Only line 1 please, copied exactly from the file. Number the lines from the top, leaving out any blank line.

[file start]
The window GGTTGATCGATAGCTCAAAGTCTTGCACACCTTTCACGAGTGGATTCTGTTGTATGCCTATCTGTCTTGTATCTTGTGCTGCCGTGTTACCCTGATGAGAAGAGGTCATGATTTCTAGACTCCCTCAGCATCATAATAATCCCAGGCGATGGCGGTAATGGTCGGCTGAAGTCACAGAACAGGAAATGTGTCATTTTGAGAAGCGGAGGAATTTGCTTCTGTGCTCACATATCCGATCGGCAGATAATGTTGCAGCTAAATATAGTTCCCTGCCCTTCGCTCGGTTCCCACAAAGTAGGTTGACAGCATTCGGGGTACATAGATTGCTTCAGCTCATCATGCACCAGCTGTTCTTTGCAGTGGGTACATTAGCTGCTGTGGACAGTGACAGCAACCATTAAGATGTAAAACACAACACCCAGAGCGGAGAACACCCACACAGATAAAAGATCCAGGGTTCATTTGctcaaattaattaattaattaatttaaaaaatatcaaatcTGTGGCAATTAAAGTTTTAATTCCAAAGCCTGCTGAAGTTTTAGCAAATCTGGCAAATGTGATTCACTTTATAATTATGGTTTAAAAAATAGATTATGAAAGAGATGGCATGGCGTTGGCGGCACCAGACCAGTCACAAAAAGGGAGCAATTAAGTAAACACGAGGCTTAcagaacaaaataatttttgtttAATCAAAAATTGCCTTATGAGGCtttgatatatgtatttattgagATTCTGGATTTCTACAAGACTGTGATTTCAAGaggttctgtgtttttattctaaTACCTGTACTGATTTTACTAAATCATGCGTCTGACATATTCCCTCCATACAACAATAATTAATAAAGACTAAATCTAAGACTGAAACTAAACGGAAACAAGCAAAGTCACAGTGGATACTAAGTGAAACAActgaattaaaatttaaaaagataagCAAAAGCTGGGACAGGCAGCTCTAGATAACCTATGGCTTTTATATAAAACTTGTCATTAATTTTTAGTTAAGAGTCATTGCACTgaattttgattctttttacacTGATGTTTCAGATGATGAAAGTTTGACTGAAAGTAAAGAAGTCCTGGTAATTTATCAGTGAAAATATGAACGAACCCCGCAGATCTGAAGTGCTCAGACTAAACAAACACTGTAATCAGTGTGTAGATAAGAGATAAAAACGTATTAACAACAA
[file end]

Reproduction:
The window GGTTGATCGATAGCTCAAAGTCTTGCACACCTTTCACGAGTGGATTCTGTTGTATGCCTATCTGTCTTGTATCTTGTGCTGCCGTGTTACCCTGATGAGAAGAGGTCATGATTTCTAGACTCCCTCAGCATCATAATAATCCCAGGCGATGGCGGTAATGGTCGGCTGAAGTCACAGAACAGGAAATGTGTCATTTTGAGAAGCGGAGGAATTTGCTTCTGTGCTCACATATCCGATCGGCAGATAATGTTGCAGCTAAATATAGTTCCCTGCCCTTCGCTCGGTTCCCACAAAGTAGGTTGACAGCATTCGGGGTACATAGATTGCTTCAGCTCATCATGCACCAGCTGTTCTTTGCAGTGGGTACATTAGCTGCTGTGGACAGTGACAGCAACCATTAAGATGTAAAACACAACACCCAGAGCGGAGAACACCCACACAGATAAAAGATCCAGGGTTCATTTGctcaaattaattaattaattaatttaaaaaatatcaaatcTGTGGCAATTAAAGTTTTAATTCCAAAGCCTGCTGAAGTTTTAGCAAATCTGGCAAATGTGATTCACTTTATAATTATGGTTTAAAAAATAGATTATGAAAGAGATGGCATGGCGTTGGCGGCACCAGACCAGTCACAAAAAGGGAGCAATTAAGTAAACACGAGGCTTAcagaacaaaataatttttgtttAATCAAAAATTGCCTTATGAGGCtttgatatatgtatttattgagATTCTGGATTTCTACAAGACTGTGATTTCAAGaggttctgtgtttttattctaaTACCTGTACTGATTTTACTAAATCATGCGTCTGACATATTCCCTCCATACAACAATAATTAATAAAGACTAAATCTAAGACTGAAACTAAACGGAAACAAGCAAAGTCACAGTGGATACTAAGTGAAACAActgaattaaaatttaaaaagataagCAAAAGCTGGGACAGGCAGCTCTAGATAACCTATGGCTTTTATATAAAACTTGTCATTAATTTTTAGTTAAGAGTCATTGCACTgaattttgattctttttacacTGATGTTTCAGATGATGAAAGTTTGACTGAAAGTAAAGAAGTCCTGGTAATTTATCAGTGAAAATATGAACGAACCCCGCAGATCTGAAGTGCTCAGACTAAACAAACACTGTAATCAGTGTGTAGATAAGAGATAAAAACGTATTAACAACAA